I grew up in Rumson, NJ by the ocean (I used to say “the jersey shore” but can’t anymore) spending my summers on the beach in Sea Bright and sailing in the briny rivers and ocean. There were “traditions” around certain weather occurrences, like the annual Nor’easter that helped get the boat out of the water, the annual winter beach erosion and summer rebuilding and the very very rare snow on the beach. On Monday, October 29, 2012, Hurricane Sandy re-designed that coastline.
In 1938, a Category 5 hurricane, “The Great New England Hurricane”, literally reshaped the coastline of Rhode Island…so much so that the US Army Corp of Engineers had to redraw the national maps of New England. It killed about 700 people, cost about $39.2B in 2005 USD, and like Hurricane Sandy, hit during an Astrological (Autumnal Equinox) Full Moon with a 16’ storm surge into Narragansett Bay. I’ve heard first-hand accounts of that storm from friends up in Maine and the fear and loss are still palpable.
While I loved hanging out with my friends on the beach in Sea Bright, NJ all summer long as a kid, I never understood the grand mansions and condos that were build (and rebuilt) on Sea Bright’s very narrow slit of land which the ocean washed over, breaking sea walls, destroying property almost every year, turning parts of Rumson into ocean property. Each time, government money was spent to bring in sand and rebuild Sea Bright, trying to preserve a way of life. And each time, the ocean made it clear it was in charge. This was, and still is, a predictable cycle.
In Maine, we are guided by the tides - we are not free to do what we want when we want. Early on in their lives, my kids learned to check the tide clock before planning the day. And growing up sailing on the ocean, the fog could come out of nowhere and it wasn’t hard to loose your bearings, even in waters that were second nature.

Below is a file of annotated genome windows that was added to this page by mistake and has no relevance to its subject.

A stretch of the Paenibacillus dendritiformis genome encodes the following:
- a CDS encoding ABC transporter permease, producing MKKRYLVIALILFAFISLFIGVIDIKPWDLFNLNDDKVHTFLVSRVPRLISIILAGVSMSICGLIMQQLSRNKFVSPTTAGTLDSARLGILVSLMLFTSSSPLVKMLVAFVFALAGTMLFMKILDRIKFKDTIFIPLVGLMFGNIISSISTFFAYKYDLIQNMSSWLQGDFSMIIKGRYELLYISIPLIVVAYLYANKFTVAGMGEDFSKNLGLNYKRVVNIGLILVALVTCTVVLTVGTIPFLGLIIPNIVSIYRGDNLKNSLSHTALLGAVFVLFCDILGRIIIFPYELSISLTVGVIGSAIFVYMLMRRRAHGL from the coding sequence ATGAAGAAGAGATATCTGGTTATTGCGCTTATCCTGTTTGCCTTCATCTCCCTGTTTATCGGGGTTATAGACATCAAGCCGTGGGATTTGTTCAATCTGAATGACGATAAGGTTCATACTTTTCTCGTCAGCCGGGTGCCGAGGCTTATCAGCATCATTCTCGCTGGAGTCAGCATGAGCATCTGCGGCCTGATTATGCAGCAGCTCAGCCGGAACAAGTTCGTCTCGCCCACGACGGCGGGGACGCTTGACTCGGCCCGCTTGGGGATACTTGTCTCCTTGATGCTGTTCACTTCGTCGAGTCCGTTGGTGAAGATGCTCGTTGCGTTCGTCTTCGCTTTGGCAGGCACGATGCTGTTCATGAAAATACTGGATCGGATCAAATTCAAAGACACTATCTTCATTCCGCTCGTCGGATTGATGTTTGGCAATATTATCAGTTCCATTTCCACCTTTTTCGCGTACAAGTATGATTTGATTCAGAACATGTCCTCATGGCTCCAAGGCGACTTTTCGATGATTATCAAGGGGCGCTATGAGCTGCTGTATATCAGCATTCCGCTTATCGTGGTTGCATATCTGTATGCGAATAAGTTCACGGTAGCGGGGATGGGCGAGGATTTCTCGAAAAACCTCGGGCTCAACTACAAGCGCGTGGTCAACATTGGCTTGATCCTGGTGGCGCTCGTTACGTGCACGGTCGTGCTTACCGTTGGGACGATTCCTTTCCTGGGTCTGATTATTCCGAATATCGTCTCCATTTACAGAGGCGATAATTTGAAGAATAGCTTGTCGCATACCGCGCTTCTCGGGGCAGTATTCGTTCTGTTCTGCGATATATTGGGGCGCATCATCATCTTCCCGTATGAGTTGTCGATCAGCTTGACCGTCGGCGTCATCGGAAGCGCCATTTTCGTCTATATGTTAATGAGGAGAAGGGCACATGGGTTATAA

Our society is preoccupied with control – controlling our circumstances, our employees, our children, our businesses, our spouses…you name it. It does take a 2x4 over our heads to remind us we are not in control of much, only of how we react to our lack of control. While it’s always been this way, it seems more so now. I always preferred hurricanes to tornados – you could prepare for a hurricane, you knew it was coming. A tornado comes out of nowhere. But, all our preparations don’t guarantee safety, security and normalcy, before or after.
We all have experiences in our lives that redraw our maps. So what will you do when life redraws your map? Grieve if needed, rescue what you should perhaps, and go on. These events use our vulnerability to build resilience. While we can’t protect ourselves and those we love and are responsible for, when the maps get redrawn, we can be there for each other, we can give each other strength to become more resilient and we can help each other rebuild, rebuild on new soil and with new opportunities instead of the ones that will just wash away again.
Thank you to my friend Denise Fletcher, for prompting me to write this post.